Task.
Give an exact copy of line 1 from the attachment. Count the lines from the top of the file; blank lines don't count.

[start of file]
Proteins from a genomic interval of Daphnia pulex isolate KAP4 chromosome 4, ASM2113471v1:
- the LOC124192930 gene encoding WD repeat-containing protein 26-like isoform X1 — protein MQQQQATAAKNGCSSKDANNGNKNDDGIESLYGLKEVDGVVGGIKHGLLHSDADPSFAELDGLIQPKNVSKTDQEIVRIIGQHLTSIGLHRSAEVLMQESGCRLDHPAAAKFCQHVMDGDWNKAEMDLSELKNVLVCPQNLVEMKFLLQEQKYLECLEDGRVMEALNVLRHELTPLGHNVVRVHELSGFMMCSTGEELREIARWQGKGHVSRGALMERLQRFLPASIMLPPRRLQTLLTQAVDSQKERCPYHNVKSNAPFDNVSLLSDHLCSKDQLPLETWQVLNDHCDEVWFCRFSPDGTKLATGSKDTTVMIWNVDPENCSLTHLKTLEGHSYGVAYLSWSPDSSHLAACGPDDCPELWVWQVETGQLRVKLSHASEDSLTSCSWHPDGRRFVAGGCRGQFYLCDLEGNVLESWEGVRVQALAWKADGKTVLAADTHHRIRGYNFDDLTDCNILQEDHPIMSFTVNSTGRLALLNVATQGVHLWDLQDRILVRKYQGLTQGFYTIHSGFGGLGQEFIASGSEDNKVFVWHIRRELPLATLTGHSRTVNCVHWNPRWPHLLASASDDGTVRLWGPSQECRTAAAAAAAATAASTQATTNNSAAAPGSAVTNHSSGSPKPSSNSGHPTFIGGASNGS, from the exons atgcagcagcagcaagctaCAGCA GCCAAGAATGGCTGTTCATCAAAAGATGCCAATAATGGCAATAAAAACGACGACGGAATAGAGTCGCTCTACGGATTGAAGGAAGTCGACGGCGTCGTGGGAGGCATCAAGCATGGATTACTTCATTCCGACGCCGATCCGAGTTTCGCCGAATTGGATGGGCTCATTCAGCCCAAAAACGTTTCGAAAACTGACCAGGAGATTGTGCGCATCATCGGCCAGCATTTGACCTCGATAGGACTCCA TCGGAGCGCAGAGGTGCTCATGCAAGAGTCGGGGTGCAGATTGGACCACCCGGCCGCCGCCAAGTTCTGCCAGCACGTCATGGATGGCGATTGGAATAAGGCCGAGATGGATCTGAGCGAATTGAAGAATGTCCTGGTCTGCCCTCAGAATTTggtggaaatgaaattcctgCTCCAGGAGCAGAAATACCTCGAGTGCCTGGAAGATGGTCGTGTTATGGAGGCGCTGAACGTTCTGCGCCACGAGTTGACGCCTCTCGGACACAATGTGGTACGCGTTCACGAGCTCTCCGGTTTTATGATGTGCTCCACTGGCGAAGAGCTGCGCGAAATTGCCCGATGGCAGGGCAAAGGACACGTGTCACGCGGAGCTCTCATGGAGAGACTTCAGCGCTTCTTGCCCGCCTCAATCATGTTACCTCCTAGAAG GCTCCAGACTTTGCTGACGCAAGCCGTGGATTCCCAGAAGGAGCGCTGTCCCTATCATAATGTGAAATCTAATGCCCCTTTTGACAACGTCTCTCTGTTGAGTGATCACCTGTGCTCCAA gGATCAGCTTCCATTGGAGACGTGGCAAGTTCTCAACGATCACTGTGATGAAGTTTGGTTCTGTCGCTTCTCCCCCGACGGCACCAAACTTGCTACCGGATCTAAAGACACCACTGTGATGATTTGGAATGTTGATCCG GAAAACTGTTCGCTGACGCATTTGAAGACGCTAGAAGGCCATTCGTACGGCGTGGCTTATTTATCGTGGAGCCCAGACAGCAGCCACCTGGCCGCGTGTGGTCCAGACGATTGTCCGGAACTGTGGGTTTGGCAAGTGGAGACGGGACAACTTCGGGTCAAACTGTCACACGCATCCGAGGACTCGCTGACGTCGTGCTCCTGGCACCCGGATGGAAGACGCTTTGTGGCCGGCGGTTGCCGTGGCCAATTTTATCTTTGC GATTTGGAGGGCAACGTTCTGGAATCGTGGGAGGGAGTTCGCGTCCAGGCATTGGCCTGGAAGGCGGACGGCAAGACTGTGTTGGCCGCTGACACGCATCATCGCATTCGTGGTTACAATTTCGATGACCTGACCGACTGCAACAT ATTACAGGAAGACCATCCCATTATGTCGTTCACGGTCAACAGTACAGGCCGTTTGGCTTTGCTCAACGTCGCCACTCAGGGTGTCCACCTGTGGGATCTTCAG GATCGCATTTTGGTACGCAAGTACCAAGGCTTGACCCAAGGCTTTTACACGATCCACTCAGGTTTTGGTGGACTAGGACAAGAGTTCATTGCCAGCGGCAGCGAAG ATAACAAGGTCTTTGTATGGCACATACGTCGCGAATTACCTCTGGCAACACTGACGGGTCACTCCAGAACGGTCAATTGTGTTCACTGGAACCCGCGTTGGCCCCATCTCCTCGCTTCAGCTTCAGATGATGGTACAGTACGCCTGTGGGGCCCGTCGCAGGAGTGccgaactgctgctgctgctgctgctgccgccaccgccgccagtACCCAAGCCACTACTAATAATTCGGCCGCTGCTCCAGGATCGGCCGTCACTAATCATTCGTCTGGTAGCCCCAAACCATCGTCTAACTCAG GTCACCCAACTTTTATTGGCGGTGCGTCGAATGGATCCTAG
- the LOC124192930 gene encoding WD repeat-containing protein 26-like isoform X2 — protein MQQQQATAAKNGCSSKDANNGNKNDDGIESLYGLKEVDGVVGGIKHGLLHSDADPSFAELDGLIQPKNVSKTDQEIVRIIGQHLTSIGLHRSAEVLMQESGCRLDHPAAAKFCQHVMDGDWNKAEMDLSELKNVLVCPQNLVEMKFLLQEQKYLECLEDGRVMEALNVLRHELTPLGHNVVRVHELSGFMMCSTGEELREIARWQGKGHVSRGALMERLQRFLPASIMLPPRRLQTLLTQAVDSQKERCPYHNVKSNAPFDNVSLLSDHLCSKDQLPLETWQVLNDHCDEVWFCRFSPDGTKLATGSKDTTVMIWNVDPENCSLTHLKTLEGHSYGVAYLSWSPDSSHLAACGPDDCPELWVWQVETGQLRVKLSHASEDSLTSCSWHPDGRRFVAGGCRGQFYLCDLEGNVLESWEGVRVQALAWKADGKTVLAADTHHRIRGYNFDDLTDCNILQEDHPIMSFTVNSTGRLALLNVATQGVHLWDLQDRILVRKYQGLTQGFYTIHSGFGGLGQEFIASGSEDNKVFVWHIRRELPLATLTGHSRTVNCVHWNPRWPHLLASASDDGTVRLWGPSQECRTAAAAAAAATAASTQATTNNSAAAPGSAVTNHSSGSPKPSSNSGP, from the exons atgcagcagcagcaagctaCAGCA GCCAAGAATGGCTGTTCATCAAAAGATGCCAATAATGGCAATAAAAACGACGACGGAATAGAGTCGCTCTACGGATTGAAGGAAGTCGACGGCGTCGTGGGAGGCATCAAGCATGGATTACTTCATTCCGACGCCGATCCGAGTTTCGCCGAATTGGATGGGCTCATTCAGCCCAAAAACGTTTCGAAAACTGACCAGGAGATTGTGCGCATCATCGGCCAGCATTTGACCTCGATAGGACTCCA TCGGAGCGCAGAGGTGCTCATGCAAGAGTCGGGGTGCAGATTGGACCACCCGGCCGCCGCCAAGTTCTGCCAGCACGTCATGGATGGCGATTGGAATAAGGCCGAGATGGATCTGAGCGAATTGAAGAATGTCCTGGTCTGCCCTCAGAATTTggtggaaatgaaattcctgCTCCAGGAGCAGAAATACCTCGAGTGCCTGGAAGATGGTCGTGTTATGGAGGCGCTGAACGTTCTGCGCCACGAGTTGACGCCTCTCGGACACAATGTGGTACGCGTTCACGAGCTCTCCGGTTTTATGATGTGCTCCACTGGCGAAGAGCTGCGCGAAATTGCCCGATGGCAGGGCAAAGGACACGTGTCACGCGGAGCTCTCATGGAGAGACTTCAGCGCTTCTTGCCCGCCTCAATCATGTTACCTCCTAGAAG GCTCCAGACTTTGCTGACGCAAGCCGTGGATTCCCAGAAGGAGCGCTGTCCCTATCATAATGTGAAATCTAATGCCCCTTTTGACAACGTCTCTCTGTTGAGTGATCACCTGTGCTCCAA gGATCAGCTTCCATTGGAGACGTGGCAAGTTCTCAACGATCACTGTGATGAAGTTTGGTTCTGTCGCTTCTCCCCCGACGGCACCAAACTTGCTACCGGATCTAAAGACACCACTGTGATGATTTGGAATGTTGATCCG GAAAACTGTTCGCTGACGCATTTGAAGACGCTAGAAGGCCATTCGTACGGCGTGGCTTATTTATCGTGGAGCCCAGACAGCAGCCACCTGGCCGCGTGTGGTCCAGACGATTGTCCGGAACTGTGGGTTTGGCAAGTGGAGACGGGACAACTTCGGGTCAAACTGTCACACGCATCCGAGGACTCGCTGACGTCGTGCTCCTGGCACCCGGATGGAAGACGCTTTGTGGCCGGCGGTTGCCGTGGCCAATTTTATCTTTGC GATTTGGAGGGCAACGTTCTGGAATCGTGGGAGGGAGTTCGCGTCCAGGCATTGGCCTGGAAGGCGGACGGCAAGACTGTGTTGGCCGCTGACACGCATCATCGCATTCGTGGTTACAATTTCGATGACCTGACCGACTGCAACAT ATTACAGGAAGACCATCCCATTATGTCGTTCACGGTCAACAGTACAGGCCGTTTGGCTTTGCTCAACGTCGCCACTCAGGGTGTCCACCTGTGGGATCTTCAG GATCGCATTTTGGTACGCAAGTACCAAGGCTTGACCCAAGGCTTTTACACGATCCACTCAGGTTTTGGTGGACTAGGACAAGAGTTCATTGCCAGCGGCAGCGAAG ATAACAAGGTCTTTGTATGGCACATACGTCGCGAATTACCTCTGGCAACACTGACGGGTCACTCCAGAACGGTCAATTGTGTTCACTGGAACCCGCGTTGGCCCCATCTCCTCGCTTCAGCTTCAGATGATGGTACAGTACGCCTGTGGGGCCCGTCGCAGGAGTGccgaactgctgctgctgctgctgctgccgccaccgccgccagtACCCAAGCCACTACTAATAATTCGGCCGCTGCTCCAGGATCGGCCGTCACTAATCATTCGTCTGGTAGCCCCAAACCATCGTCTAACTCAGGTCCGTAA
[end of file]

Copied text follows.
Proteins from a genomic interval of Daphnia pulex isolate KAP4 chromosome 4, ASM2113471v1: